Macitentan is an endothelin receptor antagonist that is used in the therapy of pulmonary arterial hypertension (PAH). Macitentan has been associated with a low rate of serum enzyme elevations during therapy, but has yet to be implicated in cases of clinically apparent acute liver injury.


Macitentan (ma" si ten' tan) is a nonselective inhibitor of the endothelin-1 receptors, both type A and B. Inhibition of endothelin receptors disrupts the intracellular pathways that lead to vasoconstriction, thus causing vasodilation. Because macitentan has high affinity for pulmonary endothelin receptors, it preferentially causes vasodilation in the pulmonary vasculature, thereby decreasing pulmonary vascular pressure. In prospective, randomized controlled trials, macitentan was effective in alleviating symptoms, improving exercise capacity and prolonging the time to clinical worsening in patients with idiopathic PAH. Macitentan was the third endothelin receptor antagonist to be approved in the United States (2013). The current indications are for symptomatic pulmonary arterial hypertension, classified as WHO group 1 (idiopathic). Use of macitentan in forms of PAH due to heart failure, thromboembolic disease or connective tissue disease should be considered experimental as its efficacy in these forms of PAH has not been adequately shown. Macitentan is available in tablets of 10 mg under the brand name Opsumit and the recommended dose is 10 mg once daily. Because of the potential for teratogenicity, macitentan is available for treating women only as a part of a risk evaluation and mitigation strategy (REMS) program in which documentation of adequate methods for birth control are required. Common side effects include headaches, dizziness, anemia, edema, flushing, rhinitis and dyspepsia that are frequent with most vasodilator therapies. Uncommon, but potentially severe adverse reactions include embryo-fetal toxicity, decrease in sperm counts, anemia and hypersensitivity reactions.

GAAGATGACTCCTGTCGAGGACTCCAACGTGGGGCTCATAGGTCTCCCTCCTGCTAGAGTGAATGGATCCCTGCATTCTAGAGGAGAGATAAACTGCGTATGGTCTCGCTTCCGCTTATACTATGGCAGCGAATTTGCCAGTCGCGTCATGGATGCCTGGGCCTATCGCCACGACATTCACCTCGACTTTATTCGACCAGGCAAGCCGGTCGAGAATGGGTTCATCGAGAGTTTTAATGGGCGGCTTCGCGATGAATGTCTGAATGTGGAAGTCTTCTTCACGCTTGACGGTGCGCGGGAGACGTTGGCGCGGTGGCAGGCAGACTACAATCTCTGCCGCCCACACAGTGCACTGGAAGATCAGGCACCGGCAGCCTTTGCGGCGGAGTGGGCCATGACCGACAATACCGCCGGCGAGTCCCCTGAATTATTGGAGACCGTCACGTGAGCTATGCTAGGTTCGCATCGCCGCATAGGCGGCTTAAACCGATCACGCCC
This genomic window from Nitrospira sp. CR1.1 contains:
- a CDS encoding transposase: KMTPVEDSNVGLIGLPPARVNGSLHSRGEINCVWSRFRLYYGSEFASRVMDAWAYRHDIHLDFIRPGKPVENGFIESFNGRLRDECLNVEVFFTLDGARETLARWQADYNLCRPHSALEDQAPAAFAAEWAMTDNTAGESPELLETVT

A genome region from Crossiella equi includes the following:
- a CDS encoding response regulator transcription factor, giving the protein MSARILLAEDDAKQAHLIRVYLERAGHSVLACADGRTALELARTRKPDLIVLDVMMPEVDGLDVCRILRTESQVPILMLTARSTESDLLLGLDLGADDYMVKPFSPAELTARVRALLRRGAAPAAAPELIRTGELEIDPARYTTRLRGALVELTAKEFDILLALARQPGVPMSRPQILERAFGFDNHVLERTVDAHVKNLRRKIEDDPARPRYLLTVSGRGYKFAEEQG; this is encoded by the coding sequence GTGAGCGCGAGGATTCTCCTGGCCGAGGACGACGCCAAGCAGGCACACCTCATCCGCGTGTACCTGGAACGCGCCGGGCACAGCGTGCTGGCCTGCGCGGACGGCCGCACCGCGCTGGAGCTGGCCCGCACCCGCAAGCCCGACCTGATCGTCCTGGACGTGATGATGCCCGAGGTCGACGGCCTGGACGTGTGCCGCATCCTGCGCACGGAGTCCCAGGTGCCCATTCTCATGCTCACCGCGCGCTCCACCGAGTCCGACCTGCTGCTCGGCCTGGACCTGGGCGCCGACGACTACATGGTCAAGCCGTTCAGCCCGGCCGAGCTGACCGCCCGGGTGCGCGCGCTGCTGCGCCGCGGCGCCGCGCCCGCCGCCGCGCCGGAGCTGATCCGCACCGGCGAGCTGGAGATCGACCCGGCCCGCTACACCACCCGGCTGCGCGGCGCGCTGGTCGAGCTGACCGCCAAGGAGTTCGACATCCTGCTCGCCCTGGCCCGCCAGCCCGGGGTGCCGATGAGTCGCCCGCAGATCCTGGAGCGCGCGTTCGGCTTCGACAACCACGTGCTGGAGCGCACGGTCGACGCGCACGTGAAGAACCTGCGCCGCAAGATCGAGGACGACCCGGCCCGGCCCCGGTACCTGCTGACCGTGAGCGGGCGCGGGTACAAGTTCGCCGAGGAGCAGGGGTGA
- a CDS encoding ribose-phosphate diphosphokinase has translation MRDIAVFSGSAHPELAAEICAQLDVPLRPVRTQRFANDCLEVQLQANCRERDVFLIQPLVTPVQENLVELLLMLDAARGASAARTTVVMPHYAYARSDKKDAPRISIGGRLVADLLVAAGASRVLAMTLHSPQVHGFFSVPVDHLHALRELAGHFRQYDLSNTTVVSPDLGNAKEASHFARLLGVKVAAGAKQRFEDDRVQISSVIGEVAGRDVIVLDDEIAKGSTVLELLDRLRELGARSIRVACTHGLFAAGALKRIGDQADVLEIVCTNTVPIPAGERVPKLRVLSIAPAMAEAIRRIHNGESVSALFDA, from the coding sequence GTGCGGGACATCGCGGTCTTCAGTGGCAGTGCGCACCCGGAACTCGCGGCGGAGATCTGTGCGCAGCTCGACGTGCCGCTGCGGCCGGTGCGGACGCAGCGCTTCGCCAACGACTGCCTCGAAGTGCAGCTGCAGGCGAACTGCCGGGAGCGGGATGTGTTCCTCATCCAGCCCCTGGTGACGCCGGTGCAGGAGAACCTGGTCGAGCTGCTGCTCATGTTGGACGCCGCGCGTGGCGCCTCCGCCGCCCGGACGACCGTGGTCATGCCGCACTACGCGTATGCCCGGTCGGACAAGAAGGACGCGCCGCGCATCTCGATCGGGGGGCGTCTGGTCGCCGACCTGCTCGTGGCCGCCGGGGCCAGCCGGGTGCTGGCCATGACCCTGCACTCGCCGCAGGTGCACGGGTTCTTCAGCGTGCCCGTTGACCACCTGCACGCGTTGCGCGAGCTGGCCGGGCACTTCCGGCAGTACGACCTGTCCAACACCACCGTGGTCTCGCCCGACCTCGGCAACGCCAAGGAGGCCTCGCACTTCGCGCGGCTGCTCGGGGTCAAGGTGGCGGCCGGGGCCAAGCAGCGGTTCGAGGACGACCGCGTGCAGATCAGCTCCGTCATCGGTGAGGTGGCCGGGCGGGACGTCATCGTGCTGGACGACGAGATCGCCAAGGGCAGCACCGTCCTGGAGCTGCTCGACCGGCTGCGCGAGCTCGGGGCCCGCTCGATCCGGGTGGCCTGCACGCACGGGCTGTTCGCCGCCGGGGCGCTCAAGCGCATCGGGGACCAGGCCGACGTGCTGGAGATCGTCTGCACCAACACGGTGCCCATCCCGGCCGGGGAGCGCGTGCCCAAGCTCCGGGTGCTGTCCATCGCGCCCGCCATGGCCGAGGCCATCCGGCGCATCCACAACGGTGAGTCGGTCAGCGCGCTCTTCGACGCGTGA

Macitentan is associated with a low rate of serum aminotransferase elevations (0% to 4%) that, in clinical trials, was similar to the rate among placebo recipients. These elevations were usually mild, transient and not associated with symptoms, but were above 8 times the ULN in 2% of subjects (vs 0.4% of controls) in at least one long term study. For these reasons, the product label recommends that patients have serum enzymes tested before starting therapy and be alerted to the possibility and symptoms of liver injury during therapy. While there have been no published reports of clinically apparent liver injury with jaundice associated with macitentan, it has had limited general use. Other endothelin receptor antagonists (bosentan, sitaxentan) have been linked to several instances of acute liver injury, some of which have been severe. The onset of illness was usually within 1 to 6 months of starting bosentan and the enzyme pattern was typically hepatocellular or mixed. Immunoallergic features were not present and autoantibodies absent or present in low titer. Macitentan and ambrisentan have not been linked to similar cases.

Likelihood score: E* (unlikely but suspected cause of clinically apparent liver injury).

Mechanism of Injury

The mechanism by which macitentan might cause liver injury is not known. Macitentan is metabolized by the cytochrome P450 system (CYP 2C9 and 3A4), which may lead to production of a toxic intermediate and can also cause drug-drug interactions, particularly with strong inducers or inhibitors of CYP 3A4. One possible reason for why macitentan is associated with a relatively low rate of ALT elevations and hepatotoxicity is its higher potency and lower daily dose (10 mg) in comparison to bosentan (125 to 250 mg).

Outcome and Management

The serum enzyme elevations associated with macitentan use have been mild-to-moderate and self-limited in course, often resolving despite drug continuation. There is no information on cross sensitivity to hepatic injury among the various endothelin receptor antagonists.

Drug Class: Pulmonary Arterial Hypertension Agents